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P&G recalls 8.2 million bags of Tide Pods and other detergent brands over packaging defects

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Procter & Gamble (P&G), a multinational consumer goods corporation, has issued a recall for over 8.2 million bags of various laundry detergent brands. The recall includes popular brands such as Tide, Gain, Ace, and Ariel. This recall has been triggered due to a defect identified in the products’ child-resistant packaging.


The packaging defect poses a significant risk as the outer packaging, designed to prevent easy access to the liquid laundry detergent pods, can split open near the zipper track. This could potentially lead to serious risks to children and others who may ingest them, in addition to possible skin or eye injuries. It’s worth noting that there have been no confirmed injuries directly tied to this defect.



The recall impacts select batches of these laundry detergents that were manufactured between September 2023 and February 2024. These products were sold at major retailers including Walmart, Target, CVS, and Amazon. The recalled products, which can be identified by lot code, vary in scent and size. About 8.2 million were sold in the U.S. and more than 56,700 were sold in Canada.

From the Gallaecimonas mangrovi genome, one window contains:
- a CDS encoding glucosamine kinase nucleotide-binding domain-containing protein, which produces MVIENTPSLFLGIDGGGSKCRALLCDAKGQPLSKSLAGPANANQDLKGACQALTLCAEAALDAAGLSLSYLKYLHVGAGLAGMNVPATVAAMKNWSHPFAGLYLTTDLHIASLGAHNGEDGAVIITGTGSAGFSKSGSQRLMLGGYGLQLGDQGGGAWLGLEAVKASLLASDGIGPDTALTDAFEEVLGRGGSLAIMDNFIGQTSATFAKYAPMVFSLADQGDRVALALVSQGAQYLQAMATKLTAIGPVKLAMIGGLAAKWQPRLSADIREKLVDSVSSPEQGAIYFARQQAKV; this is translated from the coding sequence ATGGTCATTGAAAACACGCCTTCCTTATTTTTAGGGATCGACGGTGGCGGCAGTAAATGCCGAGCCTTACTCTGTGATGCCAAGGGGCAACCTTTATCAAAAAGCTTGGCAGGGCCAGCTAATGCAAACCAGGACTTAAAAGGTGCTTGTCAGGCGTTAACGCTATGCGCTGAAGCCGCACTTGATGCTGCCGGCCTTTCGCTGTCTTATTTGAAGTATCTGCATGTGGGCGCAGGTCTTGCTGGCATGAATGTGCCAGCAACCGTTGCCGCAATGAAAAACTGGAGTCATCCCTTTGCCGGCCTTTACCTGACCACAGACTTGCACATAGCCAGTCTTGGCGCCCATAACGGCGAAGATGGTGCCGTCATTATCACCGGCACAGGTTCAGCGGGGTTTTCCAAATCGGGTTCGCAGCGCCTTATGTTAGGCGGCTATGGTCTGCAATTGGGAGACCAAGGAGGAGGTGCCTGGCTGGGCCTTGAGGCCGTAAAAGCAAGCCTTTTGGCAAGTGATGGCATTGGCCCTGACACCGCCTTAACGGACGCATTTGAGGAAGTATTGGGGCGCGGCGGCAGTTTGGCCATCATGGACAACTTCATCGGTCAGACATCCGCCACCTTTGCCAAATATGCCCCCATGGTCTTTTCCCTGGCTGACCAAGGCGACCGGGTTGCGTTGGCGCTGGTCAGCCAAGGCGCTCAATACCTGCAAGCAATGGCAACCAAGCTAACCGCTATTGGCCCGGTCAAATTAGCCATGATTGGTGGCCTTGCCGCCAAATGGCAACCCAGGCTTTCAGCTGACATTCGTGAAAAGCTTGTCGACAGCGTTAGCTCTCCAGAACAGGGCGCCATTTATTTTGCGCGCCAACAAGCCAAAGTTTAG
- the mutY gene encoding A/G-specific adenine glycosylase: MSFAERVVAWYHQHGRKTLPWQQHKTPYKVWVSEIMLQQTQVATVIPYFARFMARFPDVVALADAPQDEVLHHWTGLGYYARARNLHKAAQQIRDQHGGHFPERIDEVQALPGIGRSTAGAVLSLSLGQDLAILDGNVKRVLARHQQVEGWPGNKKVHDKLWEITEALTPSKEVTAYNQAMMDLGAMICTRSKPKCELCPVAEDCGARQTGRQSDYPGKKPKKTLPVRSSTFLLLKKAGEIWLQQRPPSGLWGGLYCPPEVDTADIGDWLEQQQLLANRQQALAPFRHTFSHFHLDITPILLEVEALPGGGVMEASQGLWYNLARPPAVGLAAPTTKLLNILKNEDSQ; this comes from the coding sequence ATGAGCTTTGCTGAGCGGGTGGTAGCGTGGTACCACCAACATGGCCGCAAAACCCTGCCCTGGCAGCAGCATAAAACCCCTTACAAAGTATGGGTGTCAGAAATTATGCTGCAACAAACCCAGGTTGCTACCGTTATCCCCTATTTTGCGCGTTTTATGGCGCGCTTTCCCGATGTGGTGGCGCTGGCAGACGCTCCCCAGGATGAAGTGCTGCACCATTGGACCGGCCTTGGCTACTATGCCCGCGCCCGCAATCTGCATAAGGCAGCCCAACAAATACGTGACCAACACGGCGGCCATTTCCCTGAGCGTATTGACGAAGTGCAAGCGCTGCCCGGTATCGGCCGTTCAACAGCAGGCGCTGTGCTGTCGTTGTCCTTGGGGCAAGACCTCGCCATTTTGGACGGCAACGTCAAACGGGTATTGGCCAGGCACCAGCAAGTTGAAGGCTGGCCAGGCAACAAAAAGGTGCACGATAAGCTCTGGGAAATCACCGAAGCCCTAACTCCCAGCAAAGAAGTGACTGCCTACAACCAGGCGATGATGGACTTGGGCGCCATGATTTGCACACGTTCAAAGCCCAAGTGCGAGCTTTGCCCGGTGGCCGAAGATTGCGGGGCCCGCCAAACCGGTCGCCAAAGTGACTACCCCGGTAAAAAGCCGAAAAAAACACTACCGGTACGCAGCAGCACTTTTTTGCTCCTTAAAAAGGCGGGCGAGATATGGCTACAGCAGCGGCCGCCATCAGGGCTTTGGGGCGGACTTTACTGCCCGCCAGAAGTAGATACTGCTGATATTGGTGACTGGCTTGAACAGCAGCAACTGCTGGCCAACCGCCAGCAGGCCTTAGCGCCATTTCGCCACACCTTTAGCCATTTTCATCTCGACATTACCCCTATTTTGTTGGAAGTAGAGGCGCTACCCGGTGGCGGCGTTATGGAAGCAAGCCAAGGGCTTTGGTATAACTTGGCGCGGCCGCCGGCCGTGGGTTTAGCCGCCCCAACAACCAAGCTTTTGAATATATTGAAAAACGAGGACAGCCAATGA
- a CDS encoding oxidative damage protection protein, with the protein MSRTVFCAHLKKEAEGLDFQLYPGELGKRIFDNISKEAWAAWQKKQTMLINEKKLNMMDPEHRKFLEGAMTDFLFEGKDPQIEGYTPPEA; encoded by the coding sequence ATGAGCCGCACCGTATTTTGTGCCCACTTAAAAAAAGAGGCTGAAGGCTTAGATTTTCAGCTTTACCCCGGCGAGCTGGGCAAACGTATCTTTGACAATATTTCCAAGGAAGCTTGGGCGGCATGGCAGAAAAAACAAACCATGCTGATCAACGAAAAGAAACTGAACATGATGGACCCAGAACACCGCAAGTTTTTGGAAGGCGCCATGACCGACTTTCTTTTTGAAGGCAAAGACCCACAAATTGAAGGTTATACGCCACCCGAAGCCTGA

Consumers in possession of the now-recalled bags are instructed to keep the products out of the reach and sight of children and contact Cincinnati-based P&G for a full refund and replacement child-resistant bag to store the detergent. The detergent itself remains safe to use for laundry purposes.


The health risks tied to the ingestion of liquid laundry detergent have been well-documented. Ingesting the detergents’ chemicals can cause vomiting, diarrhea, liver and kidney damage, and even death. Experts warn that children are especially vulnerable to accidentally ingesting liquid laundry packets, as they may confuse the products with candy.


This incident brings to light the importance of effective child-resistant packaging for potentially harmful household products. It also underscores the need for consumers to be vigilant about storing such products safely.


What are your thoughts on this issue? Do you think more stringent regulations should be put in place for the packaging of potentially harmful household products? We’d love to hear your views.



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Image: P&G

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